“Illustrations and text masterfully complement the original take on a crush story set in prehistoric times.”
Neander the caveboy spots a short, hairy, beautiful girl with an arrow strung taut in her bow while he fishes for giant, primitive fish, and he’s immediately smitten. Obviously, when she looks his way he reacts by jumping into the lake. Neander groans and grins all the way home where his parents diagnose his strange new symptoms—it’s a “CRUSH!” Neander crushes things for the prehistoric beauty, Neanne, to show how he feels, but he only ends up scaring her. He knows his next display must be “mega extra super grander,” so he chisels a sculpture of Neanne out of ice. The story appropriately ends as Neanne crushes the sculpture, reciprocating her feelings for Neander. Ferry’s flowing text is filled with mirroring diction—”he picked and plucked and plucked and picked”—and spotted with personality that volumizes the limited speech from the cave dwelling characters and adds charm to the story with clever lines like “Neander turned six shades of sunset” and “the Island of Icy Ice.” Keufler’s illustrations fit the tale perfectly, bringing in humorous and clever details like giant mammoth butterflies and bees, cave paintings, and Neanne’s bone hair accessory. Caveboy Crush flaunts originality and clever details with its prehistoric twist on the classic and relatable story of a childhood crush.
A caveboy-meets-cavegirl tale, with a twist!
Neander is a young caveboy. He spends his days doodling on cave walls, chasing mammoth butterflies, and playing with his pet rock, Rock. But one day, he meets Neanne—and he’s CRUSHED! She’s short, she’s hairy, she’s perfect! Neander does everything he can think of to get Neanne’s attention. He picks a bouquet for her from the Field of the Bees. He fetches a conch shell for her from the Waves of Salt. As Neander’s gestures get grander and grander, Neanne remains unimpressed. But then Neander hatches the grandest gesture of all, and it’s Neanne’s turn to do some crushing. From Beth Ferry and Joseph Kuefler comes this sweet celebration of first love—perfect for Valentine’s Day and read-alouds all year long.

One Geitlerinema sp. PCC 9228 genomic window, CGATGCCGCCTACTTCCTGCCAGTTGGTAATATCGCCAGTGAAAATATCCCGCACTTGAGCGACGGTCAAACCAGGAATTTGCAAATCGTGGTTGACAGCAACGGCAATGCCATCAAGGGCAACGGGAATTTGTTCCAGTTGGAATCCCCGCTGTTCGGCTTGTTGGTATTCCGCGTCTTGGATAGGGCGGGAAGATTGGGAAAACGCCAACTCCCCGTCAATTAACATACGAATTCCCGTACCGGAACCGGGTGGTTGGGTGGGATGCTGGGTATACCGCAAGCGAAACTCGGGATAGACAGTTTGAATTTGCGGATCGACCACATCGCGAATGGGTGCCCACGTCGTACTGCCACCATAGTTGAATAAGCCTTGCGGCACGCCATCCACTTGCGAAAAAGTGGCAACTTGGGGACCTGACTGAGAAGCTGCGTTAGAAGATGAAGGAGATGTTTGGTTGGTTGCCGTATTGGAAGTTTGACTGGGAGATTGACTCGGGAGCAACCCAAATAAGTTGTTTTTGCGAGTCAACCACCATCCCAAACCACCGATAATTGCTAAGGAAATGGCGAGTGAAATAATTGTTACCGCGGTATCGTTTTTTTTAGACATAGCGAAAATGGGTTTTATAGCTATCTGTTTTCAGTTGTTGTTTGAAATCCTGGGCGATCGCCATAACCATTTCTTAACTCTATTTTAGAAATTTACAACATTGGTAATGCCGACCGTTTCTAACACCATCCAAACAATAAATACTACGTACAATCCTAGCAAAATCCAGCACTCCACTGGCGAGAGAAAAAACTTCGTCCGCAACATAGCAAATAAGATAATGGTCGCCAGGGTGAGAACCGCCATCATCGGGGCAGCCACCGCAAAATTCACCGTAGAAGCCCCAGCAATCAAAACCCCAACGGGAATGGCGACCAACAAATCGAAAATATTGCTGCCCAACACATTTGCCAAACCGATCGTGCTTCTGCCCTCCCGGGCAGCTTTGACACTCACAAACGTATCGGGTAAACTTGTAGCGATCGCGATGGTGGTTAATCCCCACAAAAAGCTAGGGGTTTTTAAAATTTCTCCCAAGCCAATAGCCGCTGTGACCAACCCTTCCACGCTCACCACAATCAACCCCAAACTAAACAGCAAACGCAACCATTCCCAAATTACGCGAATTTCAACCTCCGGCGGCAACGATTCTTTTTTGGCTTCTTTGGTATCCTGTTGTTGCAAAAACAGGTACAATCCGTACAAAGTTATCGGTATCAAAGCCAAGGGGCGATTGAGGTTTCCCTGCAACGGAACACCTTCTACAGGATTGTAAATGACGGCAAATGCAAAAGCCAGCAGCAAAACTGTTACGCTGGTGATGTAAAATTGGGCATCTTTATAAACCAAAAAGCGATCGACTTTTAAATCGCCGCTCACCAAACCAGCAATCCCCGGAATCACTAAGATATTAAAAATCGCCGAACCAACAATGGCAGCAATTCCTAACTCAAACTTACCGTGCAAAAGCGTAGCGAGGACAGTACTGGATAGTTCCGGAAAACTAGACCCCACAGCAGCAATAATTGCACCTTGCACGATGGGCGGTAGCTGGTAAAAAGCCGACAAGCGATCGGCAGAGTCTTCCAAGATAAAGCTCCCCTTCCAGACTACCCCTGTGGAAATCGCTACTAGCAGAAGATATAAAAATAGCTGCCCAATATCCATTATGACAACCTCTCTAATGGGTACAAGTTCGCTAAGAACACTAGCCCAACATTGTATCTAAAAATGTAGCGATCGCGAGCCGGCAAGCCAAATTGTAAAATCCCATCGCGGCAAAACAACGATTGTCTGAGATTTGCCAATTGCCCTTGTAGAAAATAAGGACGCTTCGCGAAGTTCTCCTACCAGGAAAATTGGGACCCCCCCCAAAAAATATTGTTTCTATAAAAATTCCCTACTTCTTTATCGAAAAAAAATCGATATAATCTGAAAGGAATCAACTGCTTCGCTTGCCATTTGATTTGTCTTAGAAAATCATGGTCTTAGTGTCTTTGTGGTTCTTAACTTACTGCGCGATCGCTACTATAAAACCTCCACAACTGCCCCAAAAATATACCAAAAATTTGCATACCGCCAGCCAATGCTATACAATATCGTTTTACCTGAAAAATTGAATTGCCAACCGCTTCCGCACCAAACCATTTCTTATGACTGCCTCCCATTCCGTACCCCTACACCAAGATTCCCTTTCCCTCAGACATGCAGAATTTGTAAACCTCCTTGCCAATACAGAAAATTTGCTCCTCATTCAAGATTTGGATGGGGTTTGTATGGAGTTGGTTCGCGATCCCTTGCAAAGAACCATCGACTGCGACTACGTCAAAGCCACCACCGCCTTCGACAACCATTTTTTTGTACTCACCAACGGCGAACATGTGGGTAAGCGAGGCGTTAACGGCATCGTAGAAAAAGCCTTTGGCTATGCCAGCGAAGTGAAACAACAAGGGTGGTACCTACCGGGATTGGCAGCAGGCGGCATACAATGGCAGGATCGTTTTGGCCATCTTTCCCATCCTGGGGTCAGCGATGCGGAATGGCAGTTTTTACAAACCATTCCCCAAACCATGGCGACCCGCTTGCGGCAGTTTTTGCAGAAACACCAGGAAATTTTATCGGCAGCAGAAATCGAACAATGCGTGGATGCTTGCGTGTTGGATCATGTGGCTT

Throughout the book are animals that seem a bit different then they do nowdays, like giant butterflies and bees. Which animal did you think was the coolest? If you could choose any animal to grow in size today, what would you choose?
Neander has a big crush on Neanne, so he literally crushes things to impress her. What might have been a more appropriate way to approach Neanne and communicate his feelings?
Very fun and full of Beth Ferry’s wit and clever word choice. I also really enjoyed the illustrations.
Beth Ferry is the author of numerous books for young readers, including Stick and Stone, Land Shark, Ten Rules of the Birthday Wish and The Scarecrow. She is inspired by two main things: word play and the sea. Luckily, Beth is an avid reader who lives close to the beach so inspiration is never far away. In addition to picture books, Beth has begun writing graphic novels. Her first graphic novel for young readers, Fox and Rabbit, will publish in Spring 2020. When not writing, Beth can be found blowing bubbles for her bulldog, Chaucer. Learn more at www.bethferry.com.
For Chris, always
To everyone I crushed, and to everyone who crushed me
“Ferry’s joyful, plucky words practically guarantee exciting storytimes. Bolstered by Kuefler’s smooth, colorfully sparse pictures, Neander and Neanne’s story—a mini-saga between two bushy-haired, light-skinned prehistoric children—delivers belly laughs amid mild twists and enormous fun.
From CRUSH to AWW.”
“Neander and Neanne’s pert stockiness and wide-eyed mien are instantly winning, and few will be able to resist the urge to shout “CRUSH!” . . . with them.”
An amusing addition that shows younger children the beginning of a respectful relationship.